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March 26, 1959

Melvin HAIFETZ, and Harvey Walters, a minor by his mother, and natural guardian Rose Walters
Frank RIZZO and City of Philadelphia

The opinion of the court was delivered by: CLARY

The plaintiffs in this action instituted suit against the City of Philadelphia and Captain Frank Rizzo, commander of the 19th Police District (Central City) of Philadelphia, under the provisions of the Civil Rights Act, 42 U.S.C.A. § 1983 (1957), jurisdiction being predicated upon Title 28 U.S.C.A. § 1343(3) (Supp. 1958).

Briefly, plaintiff Haifetz contends that the police, acting under the authority and direction of defendant Rizzo, conducted several mass raids on plaintiff's place of business, a Coffee Shop located in the police district commanded by Rizzo, which resulted in the arrest of some patrons without probable cause. Plaintiff contends that such arrests violate the Fourteenth Amendment, see Irvine v. California, 1954, 347 U.S. 128, 74 S. Ct. 381, 98 L. Ed. 561; Stefanelli v. Minard, 1951, 342 U.S. 117, 72 S. Ct. 118, 96 L. Ed. 138; Wolf v. Colorado, 1949, 338 U.S. 25, 69 S. Ct. 1359, 93 L. Ed. 1782; Hanna v. United States, D.C.Cir.1958, 260 F.2d 723, and that defendant Rizzo has on several occasions threatened to persist in such raids until such time as Haifetz is forced out of business. Plaintiff Walters alleges that he was one of the patrons arrested without probable cause.

 Accordingly, plaintiffs seek damages, and both preliminary and permanent injunctive relief. The injunctive relief sought by Haifetz would restrain defendant Rizzo from conducting or authorizing such mass raids accompanied by arrests without probable cause; that sought by Walters would enjoin Rizzo from again subjecting Walters to an unconstitutional arrest. Only the requests for preliminary injunctions are before the Court at this time.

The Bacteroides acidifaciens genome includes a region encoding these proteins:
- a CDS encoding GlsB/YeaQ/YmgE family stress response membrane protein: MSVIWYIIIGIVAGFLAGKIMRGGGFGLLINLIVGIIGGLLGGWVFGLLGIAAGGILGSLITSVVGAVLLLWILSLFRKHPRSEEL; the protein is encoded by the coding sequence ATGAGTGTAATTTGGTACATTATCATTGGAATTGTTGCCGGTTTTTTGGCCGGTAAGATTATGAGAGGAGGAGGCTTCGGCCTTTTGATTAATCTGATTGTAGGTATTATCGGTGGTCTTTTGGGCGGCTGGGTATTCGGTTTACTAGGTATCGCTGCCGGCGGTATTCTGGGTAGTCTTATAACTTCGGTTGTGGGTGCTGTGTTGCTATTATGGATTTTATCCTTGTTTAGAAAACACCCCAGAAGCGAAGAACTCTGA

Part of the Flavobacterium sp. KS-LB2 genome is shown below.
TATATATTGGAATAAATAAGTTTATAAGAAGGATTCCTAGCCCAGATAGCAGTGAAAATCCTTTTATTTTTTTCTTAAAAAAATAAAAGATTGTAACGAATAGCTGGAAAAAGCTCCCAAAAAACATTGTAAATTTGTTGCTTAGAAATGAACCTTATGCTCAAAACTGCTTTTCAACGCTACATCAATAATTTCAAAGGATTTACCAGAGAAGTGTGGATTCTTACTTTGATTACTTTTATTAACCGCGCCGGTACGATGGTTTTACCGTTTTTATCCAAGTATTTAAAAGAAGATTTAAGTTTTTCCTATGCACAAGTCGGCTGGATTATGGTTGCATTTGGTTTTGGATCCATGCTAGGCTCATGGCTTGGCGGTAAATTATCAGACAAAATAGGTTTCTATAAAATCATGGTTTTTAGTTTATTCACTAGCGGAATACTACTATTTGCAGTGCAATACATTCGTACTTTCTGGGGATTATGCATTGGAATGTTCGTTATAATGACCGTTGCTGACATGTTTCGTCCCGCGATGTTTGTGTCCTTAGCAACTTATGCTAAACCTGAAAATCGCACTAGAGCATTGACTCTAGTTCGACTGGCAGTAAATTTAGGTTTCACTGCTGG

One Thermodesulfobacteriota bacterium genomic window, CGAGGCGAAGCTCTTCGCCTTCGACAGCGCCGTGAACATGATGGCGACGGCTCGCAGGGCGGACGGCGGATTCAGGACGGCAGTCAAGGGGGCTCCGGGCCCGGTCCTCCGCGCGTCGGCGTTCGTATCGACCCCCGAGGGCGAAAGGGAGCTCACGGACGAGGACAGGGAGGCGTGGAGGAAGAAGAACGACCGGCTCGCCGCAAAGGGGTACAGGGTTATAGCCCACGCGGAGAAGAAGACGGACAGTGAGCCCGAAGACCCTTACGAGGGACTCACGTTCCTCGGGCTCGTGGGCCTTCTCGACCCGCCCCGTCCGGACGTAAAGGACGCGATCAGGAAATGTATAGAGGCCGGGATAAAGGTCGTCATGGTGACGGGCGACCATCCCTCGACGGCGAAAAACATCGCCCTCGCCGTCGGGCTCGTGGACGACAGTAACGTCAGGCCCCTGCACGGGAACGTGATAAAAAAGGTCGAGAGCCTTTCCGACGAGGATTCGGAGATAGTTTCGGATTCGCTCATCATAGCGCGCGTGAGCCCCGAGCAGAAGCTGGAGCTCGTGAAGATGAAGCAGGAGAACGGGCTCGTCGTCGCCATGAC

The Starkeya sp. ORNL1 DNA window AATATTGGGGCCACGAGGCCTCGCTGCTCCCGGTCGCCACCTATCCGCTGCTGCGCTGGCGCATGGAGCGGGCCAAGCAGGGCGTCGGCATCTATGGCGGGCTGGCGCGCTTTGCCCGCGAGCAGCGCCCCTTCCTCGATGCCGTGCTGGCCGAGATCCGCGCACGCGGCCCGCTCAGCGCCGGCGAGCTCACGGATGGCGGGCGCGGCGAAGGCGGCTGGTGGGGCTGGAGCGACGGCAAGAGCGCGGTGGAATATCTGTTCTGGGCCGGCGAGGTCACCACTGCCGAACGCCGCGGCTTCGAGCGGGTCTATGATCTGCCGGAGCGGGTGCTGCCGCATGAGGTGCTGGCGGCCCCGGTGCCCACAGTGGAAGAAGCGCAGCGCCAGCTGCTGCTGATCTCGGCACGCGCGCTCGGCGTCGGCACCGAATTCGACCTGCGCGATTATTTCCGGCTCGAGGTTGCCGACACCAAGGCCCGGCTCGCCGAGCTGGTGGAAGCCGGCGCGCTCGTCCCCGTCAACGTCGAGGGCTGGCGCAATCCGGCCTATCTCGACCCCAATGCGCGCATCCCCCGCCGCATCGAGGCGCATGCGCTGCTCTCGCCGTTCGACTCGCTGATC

A hearing, lasting 2 1/2 days, was held at which evidence was introduced by both sides; and thereafter, briefs were submitted and argument had thereon.

 However, since the hearing it has become a matter of common knowledge in the City of Philadelphia that defendant Rizzo has been promoted and transferred to another police district. He is no longer in command of the district wherein plaintiff Haifetz's Coffee Shop is situated. At oral argument the City Solicitor advanced this point in support of his suggestion that the case, insofar as the plea for preliminary injunctive relief is concerned, has become moot. The Court feels that the fact of the transfer is of such common knowledge as to acquire the 'requisite notoriety' that enables the Court to take judicial notice of it. Cf. Picking v. Pennsylvania R.R. Co., 3 Cir., 1945, 151 F.2d 240, 246. Under the circumstances, while that portion of the case dealing with the application for a preliminary injunction has, perhaps, not necessarily become moot, the danger of the defendant Rizzo ordering or directing the action complained of, in a district he no longer commands and with which he has no direct connection, has become so minimal as not to constitute such an imminent threat as would warrant invoking the drastic remedy which plaintiffs seek. The Court, therefore, will deny the applications, reserving until the final hearing on the merits the serious and substantial questions raised by the action.


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